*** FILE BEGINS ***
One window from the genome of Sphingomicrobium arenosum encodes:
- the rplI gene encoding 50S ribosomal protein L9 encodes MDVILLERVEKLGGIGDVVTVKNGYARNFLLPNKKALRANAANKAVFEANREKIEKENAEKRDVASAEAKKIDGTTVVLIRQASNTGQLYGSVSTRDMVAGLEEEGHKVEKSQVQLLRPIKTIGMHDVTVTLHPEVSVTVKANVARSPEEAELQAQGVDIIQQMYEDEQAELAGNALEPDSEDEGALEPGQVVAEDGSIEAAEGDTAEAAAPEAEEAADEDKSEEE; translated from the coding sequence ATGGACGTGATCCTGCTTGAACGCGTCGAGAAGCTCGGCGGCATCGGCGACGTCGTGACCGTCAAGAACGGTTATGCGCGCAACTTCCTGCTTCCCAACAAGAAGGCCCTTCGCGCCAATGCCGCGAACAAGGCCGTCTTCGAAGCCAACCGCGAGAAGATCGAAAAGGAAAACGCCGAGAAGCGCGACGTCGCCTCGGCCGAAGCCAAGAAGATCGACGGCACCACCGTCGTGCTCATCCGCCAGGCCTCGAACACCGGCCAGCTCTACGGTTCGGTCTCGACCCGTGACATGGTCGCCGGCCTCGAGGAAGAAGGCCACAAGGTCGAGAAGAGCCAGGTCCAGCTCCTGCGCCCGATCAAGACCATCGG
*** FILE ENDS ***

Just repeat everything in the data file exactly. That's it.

One window from the genome of Sphingomicrobium arenosum encodes:
- the rplI gene encoding 50S ribosomal protein L9 encodes MDVILLERVEKLGGIGDVVTVKNGYARNFLLPNKKALRANAANKAVFEANREKIEKENAEKRDVASAEAKKIDGTTVVLIRQASNTGQLYGSVSTRDMVAGLEEEGHKVEKSQVQLLRPIKTIGMHDVTVTLHPEVSVTVKANVARSPEEAELQAQGVDIIQQMYEDEQAELAGNALEPDSEDEGALEPGQVVAEDGSIEAAEGDTAEAAAPEAEEAADEDKSEEE; translated from the coding sequence ATGGACGTGATCCTGCTTGAACGCGTCGAGAAGCTCGGCGGCATCGGCGACGTCGTGACCGTCAAGAACGGTTATGCGCGCAACTTCCTGCTTCCCAACAAGAAGGCCCTTCGCGCCAATGCCGCGAACAAGGCCGTCTTCGAAGCCAACCGCGAGAAGATCGAAAAGGAAAACGCCGAGAAGCGCGACGTCGCCTCGGCCGAAGCCAAGAAGATCGACGGCACCACCGTCGTGCTCATCCGCCAGGCCTCGAACACCGGCCAGCTCTACGGTTCGGTCTCGACCCGTGACATGGTCGCCGGCCTCGAGGAAGAAGGCCACAAGGTCGAGAAGAGCCAGGTCCAGCTCCTGCGCCCGATCAAGACCATCGG